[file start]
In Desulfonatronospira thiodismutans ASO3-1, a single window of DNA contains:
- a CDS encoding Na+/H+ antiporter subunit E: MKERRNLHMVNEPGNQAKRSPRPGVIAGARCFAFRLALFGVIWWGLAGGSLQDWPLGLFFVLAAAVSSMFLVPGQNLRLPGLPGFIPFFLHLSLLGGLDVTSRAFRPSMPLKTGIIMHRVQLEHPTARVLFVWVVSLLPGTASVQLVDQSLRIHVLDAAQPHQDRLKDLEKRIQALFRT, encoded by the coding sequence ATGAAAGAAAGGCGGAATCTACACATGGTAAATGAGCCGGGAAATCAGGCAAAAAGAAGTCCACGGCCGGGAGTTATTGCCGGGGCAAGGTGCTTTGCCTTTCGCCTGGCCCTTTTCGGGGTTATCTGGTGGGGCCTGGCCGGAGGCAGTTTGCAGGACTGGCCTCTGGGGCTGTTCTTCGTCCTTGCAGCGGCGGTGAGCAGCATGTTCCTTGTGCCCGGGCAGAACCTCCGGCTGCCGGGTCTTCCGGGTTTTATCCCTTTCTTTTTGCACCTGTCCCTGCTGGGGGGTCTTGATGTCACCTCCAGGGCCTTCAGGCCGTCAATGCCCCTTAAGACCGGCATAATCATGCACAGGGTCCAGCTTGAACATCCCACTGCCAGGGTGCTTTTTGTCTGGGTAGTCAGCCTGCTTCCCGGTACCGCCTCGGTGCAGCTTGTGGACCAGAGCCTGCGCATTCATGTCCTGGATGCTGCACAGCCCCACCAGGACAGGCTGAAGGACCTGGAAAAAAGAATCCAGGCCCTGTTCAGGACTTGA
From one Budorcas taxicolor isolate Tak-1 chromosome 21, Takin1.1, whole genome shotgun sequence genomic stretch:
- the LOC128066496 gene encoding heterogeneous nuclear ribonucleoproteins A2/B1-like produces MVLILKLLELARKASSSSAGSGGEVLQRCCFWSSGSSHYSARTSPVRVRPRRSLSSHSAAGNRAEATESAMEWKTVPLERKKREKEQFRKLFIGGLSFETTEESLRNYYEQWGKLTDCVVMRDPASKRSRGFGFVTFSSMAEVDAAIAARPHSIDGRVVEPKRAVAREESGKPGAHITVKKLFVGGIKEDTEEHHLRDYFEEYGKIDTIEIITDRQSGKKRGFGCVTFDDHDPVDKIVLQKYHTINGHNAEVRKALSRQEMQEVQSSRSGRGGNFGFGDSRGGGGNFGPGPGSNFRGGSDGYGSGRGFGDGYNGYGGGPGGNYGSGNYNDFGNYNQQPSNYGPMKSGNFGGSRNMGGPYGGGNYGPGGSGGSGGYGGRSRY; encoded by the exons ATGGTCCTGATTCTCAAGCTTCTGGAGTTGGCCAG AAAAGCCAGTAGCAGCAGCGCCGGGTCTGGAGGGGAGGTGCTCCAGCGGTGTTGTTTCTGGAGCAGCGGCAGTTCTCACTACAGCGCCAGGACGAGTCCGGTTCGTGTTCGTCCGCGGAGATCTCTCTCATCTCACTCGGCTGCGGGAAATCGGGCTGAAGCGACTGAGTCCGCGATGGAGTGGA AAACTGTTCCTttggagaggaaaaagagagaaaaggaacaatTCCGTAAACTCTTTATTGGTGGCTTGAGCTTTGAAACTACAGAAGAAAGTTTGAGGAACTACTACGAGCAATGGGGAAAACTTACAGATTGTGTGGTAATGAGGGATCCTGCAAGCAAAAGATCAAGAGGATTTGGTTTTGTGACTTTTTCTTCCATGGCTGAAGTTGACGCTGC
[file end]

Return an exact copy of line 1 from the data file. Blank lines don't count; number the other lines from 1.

In Desulfonatronospira thiodismutans ASO3-1, a single window of DNA contains: